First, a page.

Sub­ur­ban strat­egy

IN­DUS­TRY MUST BRANCH OUT

Joondalup Weekender - - News -

THE suc­cess of Perth has pre­vi­ously re­lied on its cen­tre, but plan­ning ex­perts say busi­ness dis­tricts like Joon­dalup must not be ne­glected.

Sub­ur­ban Al­liance ex­ec­u­tive di­rec­tor Ross El­liott says grow­ing sub­ur­ban busi­ness dis­tricts and pro­vid­ing al­ter­na­tives for busi­ness ac­tiv­ity across mul­ti­ple sub­ur­ban cen­tres pave the way for peo­ple to find more af­ford­able hous­ing closer to work.

“Putting all the high end jobs into one place (the city cen­tre), means real es­tate all around it be­comes pro­hib­i­tively ex­pen­sive and we end up man­u­fac­tur­ing prob­lems of wors­en­ing hous­ing af­ford­abil­ity, spec­u­la­tive and over heated hous­ing mar­kets, ex­ces­sive con­ges­tion and pro­hib­i­tively costly in­fras­truc­ture projects needed to cope with it,” he said.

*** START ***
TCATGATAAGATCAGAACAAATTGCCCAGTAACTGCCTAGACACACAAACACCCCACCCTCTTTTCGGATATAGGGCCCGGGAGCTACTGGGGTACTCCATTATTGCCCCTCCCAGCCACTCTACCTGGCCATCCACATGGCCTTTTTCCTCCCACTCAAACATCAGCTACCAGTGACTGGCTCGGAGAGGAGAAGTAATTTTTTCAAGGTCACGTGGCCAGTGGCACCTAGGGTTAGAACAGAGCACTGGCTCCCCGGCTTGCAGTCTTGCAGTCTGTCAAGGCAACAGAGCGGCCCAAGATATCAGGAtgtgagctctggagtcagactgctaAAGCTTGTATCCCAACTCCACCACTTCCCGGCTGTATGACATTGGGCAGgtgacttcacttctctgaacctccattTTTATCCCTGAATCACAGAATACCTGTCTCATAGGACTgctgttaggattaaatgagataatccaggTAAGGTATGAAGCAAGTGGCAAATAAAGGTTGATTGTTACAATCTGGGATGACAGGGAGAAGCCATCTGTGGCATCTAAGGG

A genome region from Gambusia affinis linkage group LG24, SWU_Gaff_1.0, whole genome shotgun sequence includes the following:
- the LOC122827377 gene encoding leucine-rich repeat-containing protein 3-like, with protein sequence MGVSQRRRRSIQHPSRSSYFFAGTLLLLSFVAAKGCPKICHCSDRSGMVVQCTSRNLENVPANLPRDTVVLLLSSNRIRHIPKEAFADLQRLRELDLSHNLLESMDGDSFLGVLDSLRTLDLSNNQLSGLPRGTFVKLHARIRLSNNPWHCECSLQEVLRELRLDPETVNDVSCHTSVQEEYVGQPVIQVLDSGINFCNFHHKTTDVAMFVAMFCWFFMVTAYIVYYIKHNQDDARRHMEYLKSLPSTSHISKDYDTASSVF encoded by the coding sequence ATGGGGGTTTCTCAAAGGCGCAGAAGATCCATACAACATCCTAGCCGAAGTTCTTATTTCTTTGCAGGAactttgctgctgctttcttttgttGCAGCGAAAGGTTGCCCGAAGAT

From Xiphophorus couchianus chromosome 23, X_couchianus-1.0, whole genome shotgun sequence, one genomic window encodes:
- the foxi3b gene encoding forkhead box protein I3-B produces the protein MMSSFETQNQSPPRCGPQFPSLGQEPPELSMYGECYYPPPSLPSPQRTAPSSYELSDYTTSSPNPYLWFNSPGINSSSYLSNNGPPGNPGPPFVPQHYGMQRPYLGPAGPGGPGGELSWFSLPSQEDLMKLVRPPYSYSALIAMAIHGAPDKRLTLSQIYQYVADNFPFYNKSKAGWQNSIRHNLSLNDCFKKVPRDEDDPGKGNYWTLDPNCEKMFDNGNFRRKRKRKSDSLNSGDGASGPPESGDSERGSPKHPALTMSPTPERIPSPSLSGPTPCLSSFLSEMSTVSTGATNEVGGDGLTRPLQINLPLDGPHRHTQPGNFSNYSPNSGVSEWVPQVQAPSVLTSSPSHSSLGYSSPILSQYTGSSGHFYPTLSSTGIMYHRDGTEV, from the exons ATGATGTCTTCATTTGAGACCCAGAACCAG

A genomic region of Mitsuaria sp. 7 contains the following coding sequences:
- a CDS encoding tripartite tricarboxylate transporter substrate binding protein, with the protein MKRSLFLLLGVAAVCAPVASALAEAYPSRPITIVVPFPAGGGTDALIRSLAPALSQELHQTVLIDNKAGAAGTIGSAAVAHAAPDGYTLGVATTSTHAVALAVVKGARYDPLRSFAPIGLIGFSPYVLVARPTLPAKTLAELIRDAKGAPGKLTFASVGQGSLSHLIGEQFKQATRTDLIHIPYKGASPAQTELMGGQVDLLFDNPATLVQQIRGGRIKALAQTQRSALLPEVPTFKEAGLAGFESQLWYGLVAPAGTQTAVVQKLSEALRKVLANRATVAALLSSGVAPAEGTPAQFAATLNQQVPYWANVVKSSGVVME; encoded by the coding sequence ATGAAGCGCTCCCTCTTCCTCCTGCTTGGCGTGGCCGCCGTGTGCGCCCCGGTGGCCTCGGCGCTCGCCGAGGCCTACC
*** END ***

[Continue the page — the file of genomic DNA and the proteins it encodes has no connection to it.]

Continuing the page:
Mr El­liott, who was a guest speaker at the re­cent Plan­ning In­sti­tute of Aus­tralia state con­fer­ence at Joon­dalup Re­sort, said the suc­cess of a sub­ur­ban busi­ness district came down to three key fac­tors: prox­im­ity of the univer­sity, pub­lic open space, the d474018 hos­pi­tal and the busi­ness district.

“Joon­dalup has all three,” he said.

“We are yet to see in Aus­tralia any cen­tres of ex­cel­lence in se­niors health, where uni­ver­si­ties com­bine with re­tire­ment liv­ing and aged care providers to train, re­search and teach new ad­vances in se­niors health by co-lo­cat­ing the res­i­dents and the univer­sity.

Left: Ray Haeren (Plan­ning In­sti­tute of Aus­tralia WA) and Ross El­liott (Sub­ur­ban Al­liance). Right: Re­becca Cum­mings (Rowe Group) and Giles Graham (Site Plan­ning and De­sign).

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